Salt Lake Gaming Con 2015 [Overview]
Three days of playing games with other gaming enthusiasts makes for a great time for gamers of all ages and types. That is the experience had at the first Salt Lake Gaming Con.
The convention was focused on gaming, tabletop games and electronics. Along with other events, this was a mix of activities allowing everyone in attendance to be involved in what they like and try out a number of other games and activities they might not normally have access to.
The main hall was divided into several areas, but there was overlap between them so it would have been hard to keep isolated in one style of gaming and not come in contact with another. The soft boundaries between the areas allowed for a mingling you usually don’t see.
Local league players of the Star Wars Miniatures game were set up on several tables and maintained a regular audience of people seeing the game for the first time. There were introductory Dungeons & Dragons role-playing games being hosted by the D&D Adventurers League. Participation of new players was high enough that sign-ups were closed hours before game time because all of the seats were filled. The table top area was supported by SaltCon and Fongo Bongo Games with a game library. They didn’t bring their full selection, but the library supported hours of gaming.
Every night, the gaming area, all of it, ran for a several hours after the vendor area closed down. This meant there were electronic and tabletop gamers mixing till 10 pm on Thursday and midnight on Friday and Saturday. Even though everyone had their favorite games, the mingling and accessibility of the games has probably recruited new gamers to all of the different styles of play. There were events where people could apply their expertise, testing it against other players.
There were a lot of tournaments taking place around the convention center, some organized by the convention and others by the vendors. From the crowds I saw, the three largest were Call of Duty, Magic the Gathering, and Cosplay. There were other prize being given away around the hall. The largest I saw was a $1,400 package of electronic gaming equipment.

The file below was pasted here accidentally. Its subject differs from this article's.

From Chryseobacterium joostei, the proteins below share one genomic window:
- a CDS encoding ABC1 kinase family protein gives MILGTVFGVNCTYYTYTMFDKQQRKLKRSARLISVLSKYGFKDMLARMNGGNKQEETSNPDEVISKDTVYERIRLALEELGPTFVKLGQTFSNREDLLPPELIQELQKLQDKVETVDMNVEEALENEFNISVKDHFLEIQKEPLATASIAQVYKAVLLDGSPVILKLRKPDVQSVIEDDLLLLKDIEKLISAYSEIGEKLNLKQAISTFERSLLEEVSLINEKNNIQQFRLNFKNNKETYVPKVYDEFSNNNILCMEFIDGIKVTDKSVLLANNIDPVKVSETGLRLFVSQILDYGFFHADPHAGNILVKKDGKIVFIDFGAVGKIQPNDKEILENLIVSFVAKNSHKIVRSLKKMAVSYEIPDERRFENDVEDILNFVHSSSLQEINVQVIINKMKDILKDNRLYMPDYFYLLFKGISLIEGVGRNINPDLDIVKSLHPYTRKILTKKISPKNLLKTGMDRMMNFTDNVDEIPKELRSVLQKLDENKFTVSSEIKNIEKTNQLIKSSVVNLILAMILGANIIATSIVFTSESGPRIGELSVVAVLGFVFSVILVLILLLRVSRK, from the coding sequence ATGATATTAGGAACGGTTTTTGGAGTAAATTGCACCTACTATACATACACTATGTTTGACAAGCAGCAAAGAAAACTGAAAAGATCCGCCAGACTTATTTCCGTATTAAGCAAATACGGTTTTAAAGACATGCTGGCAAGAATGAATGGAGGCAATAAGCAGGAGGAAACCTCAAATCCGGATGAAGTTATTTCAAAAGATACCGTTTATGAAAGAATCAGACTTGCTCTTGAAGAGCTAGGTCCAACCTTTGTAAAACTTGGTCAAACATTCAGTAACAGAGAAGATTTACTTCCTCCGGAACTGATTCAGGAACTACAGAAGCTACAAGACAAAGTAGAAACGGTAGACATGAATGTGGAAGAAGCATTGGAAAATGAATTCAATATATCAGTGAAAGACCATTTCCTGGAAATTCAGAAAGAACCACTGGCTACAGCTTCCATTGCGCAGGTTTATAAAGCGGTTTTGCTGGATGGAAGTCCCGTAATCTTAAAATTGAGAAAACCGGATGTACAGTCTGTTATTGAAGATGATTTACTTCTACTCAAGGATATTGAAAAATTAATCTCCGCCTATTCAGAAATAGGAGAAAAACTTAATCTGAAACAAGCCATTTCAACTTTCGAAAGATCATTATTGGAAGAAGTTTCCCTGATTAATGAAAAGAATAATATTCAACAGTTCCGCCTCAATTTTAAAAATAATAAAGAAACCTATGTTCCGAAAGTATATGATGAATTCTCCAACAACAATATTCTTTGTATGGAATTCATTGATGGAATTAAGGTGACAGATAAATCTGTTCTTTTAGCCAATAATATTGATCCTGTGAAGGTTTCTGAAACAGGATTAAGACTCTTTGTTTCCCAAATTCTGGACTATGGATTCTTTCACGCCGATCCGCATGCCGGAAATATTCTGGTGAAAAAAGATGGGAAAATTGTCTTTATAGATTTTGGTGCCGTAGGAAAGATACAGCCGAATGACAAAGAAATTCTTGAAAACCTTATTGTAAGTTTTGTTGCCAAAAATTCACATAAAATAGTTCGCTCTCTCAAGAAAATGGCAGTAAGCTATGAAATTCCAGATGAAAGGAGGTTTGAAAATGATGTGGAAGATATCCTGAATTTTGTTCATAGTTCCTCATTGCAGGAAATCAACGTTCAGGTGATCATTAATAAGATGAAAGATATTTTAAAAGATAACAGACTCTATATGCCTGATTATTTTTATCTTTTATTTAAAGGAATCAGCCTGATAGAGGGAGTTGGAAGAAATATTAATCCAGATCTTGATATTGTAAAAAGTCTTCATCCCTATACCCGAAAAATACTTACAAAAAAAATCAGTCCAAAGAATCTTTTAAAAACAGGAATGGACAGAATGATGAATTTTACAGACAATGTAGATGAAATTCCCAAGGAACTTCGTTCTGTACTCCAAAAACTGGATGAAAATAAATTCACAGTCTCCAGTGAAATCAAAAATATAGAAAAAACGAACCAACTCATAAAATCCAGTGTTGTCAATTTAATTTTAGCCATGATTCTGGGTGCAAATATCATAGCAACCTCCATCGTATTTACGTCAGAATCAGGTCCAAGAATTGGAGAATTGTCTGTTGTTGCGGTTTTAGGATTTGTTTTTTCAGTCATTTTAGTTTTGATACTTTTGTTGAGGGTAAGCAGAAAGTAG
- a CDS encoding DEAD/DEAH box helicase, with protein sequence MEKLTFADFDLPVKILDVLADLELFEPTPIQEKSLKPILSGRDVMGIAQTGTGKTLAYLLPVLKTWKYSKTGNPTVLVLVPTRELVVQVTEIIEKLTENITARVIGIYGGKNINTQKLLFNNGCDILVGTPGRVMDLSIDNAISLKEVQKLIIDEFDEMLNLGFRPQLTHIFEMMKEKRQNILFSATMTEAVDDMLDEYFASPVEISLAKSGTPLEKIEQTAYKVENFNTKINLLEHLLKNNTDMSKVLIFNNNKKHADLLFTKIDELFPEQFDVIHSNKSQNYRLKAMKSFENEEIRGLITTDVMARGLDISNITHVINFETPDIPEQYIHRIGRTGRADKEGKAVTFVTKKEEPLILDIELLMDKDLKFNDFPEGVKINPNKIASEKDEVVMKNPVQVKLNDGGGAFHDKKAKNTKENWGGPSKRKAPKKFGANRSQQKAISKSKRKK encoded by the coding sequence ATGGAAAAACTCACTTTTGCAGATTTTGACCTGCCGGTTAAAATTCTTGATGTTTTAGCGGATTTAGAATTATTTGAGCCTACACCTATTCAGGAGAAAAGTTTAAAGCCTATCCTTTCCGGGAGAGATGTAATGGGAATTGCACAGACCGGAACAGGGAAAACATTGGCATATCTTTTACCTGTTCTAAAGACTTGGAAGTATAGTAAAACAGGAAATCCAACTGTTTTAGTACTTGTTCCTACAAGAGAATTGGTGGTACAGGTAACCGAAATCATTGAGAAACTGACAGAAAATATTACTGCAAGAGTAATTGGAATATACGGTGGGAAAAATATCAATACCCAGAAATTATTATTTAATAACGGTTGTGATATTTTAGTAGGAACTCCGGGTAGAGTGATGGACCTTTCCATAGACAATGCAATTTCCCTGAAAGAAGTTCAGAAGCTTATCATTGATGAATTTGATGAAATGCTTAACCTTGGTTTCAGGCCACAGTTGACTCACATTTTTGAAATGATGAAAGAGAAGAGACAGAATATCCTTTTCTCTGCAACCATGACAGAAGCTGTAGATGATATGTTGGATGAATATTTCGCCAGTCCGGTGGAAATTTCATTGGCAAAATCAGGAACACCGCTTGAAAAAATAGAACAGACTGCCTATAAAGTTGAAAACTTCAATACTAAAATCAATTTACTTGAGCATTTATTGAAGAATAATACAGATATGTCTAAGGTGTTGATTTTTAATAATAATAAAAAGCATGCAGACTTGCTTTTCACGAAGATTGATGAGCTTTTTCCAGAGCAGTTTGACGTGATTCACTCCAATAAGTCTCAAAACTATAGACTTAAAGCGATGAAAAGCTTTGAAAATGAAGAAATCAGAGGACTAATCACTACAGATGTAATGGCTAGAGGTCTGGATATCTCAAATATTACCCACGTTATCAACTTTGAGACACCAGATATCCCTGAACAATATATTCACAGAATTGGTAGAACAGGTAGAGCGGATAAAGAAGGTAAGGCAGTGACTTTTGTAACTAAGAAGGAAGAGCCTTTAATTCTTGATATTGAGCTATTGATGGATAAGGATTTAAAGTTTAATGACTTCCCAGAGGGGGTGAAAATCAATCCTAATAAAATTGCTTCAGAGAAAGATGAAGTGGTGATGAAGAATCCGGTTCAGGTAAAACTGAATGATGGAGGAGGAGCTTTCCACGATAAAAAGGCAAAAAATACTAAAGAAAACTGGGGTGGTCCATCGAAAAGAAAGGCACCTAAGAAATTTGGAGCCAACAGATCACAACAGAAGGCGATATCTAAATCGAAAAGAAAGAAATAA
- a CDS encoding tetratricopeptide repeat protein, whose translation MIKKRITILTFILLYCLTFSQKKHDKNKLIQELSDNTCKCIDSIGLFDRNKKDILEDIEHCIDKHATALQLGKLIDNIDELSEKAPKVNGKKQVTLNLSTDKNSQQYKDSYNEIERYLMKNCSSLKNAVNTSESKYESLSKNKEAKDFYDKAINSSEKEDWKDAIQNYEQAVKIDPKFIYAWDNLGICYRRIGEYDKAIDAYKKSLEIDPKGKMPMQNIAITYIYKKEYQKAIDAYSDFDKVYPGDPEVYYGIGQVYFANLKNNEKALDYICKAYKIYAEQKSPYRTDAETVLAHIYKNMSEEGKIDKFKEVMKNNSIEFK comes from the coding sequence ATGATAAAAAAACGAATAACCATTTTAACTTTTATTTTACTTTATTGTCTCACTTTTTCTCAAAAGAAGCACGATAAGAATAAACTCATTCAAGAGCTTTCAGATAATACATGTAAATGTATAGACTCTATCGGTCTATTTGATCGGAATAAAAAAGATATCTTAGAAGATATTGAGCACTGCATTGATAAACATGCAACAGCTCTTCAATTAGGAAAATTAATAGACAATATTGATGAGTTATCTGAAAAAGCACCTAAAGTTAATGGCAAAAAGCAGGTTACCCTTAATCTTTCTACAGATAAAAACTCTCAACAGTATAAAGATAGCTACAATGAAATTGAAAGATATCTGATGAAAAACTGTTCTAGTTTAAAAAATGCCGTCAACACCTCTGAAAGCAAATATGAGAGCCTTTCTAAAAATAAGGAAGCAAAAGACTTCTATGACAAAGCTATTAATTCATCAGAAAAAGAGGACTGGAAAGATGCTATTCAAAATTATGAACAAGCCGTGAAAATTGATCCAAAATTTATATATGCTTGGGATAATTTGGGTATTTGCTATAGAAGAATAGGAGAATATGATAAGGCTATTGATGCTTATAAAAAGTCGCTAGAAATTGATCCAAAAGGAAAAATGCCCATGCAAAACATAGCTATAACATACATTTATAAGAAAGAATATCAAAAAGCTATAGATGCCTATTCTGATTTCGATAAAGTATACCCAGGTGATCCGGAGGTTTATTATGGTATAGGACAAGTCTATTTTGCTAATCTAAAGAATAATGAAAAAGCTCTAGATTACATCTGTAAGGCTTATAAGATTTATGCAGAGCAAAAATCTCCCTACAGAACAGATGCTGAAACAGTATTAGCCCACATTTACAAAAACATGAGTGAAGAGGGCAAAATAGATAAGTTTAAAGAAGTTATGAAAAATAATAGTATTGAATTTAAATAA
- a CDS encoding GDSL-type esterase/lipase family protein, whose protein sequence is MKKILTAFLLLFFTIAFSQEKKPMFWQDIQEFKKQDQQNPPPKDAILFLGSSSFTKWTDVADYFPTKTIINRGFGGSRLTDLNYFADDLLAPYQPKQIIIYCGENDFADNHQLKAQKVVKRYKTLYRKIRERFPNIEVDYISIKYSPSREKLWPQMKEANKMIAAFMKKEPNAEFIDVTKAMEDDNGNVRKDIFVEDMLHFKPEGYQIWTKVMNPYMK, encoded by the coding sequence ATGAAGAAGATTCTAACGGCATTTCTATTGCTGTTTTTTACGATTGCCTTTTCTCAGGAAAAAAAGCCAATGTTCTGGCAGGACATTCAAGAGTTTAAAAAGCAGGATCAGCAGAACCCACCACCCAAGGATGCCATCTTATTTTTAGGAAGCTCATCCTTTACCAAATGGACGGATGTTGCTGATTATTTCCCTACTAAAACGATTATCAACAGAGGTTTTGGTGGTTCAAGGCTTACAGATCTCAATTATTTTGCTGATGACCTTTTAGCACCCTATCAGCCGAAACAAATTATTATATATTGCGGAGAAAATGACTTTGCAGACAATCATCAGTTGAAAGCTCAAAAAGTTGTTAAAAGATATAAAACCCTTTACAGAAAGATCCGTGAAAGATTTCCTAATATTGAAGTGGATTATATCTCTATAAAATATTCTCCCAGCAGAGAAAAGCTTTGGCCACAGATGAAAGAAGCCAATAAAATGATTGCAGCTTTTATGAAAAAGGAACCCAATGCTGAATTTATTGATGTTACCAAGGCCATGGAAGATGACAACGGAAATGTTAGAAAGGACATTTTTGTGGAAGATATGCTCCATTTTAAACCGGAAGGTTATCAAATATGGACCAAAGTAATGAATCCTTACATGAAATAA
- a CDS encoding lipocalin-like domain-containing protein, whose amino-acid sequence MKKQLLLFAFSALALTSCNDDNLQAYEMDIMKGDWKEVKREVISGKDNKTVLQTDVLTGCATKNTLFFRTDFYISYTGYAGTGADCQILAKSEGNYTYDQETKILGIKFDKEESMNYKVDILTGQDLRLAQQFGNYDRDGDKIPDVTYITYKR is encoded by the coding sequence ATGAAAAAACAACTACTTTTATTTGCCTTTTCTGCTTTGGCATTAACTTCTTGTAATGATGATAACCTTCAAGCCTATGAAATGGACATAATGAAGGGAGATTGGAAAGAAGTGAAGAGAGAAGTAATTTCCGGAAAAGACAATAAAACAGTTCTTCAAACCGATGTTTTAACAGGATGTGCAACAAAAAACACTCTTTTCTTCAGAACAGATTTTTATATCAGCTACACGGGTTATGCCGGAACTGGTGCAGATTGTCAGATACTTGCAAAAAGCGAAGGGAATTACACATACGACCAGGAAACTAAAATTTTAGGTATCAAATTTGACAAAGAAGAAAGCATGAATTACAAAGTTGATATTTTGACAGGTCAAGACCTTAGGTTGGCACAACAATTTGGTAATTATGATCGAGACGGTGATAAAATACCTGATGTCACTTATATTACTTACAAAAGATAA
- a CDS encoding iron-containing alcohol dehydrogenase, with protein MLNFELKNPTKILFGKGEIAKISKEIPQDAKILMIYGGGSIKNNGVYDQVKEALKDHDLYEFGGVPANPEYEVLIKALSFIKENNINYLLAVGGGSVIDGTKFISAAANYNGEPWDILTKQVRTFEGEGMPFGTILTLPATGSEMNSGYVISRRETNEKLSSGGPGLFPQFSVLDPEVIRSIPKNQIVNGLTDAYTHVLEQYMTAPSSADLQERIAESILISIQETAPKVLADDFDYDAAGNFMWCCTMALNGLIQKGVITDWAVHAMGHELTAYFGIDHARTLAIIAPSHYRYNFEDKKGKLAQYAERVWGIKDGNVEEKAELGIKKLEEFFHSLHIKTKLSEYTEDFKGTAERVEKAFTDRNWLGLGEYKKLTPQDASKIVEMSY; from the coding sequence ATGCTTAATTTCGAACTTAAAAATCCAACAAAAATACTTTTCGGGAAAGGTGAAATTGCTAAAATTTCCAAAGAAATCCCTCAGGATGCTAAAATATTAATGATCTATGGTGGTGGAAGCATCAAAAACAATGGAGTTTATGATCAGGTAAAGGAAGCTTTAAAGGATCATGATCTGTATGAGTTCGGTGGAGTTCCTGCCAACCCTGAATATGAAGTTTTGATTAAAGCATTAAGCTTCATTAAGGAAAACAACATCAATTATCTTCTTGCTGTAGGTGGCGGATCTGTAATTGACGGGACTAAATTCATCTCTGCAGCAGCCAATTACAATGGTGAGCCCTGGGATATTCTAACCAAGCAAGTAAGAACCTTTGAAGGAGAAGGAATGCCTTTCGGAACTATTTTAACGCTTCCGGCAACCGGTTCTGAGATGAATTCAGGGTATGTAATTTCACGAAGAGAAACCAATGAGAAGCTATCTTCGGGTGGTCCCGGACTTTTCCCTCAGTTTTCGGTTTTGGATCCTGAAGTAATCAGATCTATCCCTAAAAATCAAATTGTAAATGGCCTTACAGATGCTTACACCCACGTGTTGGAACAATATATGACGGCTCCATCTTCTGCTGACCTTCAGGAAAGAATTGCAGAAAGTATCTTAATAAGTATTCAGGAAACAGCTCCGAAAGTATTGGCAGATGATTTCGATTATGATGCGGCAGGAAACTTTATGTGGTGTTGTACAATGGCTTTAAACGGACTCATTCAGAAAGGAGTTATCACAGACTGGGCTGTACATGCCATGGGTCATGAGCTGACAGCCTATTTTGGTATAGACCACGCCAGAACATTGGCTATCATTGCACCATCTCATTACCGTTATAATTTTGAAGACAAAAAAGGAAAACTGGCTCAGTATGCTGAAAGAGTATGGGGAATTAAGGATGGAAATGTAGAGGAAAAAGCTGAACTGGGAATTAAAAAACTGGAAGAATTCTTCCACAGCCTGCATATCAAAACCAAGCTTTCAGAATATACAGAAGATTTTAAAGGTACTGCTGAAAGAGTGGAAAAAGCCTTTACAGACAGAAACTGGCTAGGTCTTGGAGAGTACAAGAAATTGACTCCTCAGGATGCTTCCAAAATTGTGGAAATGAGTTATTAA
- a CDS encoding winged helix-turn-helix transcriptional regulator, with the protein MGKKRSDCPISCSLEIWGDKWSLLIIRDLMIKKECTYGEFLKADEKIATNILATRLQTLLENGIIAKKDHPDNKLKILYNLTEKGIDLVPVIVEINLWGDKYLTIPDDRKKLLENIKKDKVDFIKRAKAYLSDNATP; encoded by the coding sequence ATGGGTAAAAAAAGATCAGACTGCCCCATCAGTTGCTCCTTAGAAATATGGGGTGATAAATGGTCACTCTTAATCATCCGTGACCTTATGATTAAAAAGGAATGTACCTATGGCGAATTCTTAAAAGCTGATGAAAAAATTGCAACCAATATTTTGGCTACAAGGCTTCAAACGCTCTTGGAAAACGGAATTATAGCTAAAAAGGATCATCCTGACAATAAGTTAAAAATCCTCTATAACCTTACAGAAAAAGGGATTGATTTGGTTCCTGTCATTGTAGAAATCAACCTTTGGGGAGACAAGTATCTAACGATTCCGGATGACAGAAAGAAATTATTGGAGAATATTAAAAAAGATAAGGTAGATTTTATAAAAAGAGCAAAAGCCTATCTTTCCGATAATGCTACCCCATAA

Other scheduled events included panel discussions, a full participation mystery, and speed dating. Voice actors and professional cosplayers were present, and “hiding” in the crowd were other geek celebrities that people were able to bump into.
The event had a lot of extra room where people were able to spread out for playing a game, talk, eat, or just relax and watch the amazing cosplay participants. This allowed for excitement to build around the games, tournaments, and other events while providing an area for others to unwind a little.
There was also an area set aside for the next generation of gamers who were not yet ready to participate fully in the available games—bounce houses and slides. This was a family oriented event with ages from infants to folks into the much later years. It was great to see the mix taking place and everyone getting along, and helping each other out.
If you were interested in a game you had not played before, there were people willing to help teach the games and the strategies of how to play. This allowed experienced players to mix it up with newer players and create new friendships and expand gaming groups.
This year was the first time for this event in Salt Lake City, and I think it should be one you look forward to coming around again. This event was interactive for the participants making time fly by way too quickly. The longest line I saw was the entry, and they were moving people into the hall fast. Inside, even where there were crowds and lines, the wait was shorter than expected. The people and companies who had organized participation had enough equipment and time frames to keep the action of the games moving without a lot of just standing.
Congratulations to the first Salt Lake Gaming Con, I’m looking forward to next year’s event and what you will have planned for the gaming community.
Additional pictures are available on the Salt Lake Gaming Convention and SaltCon Facebook pages.
Originally posted on firstname.lastname@example.org.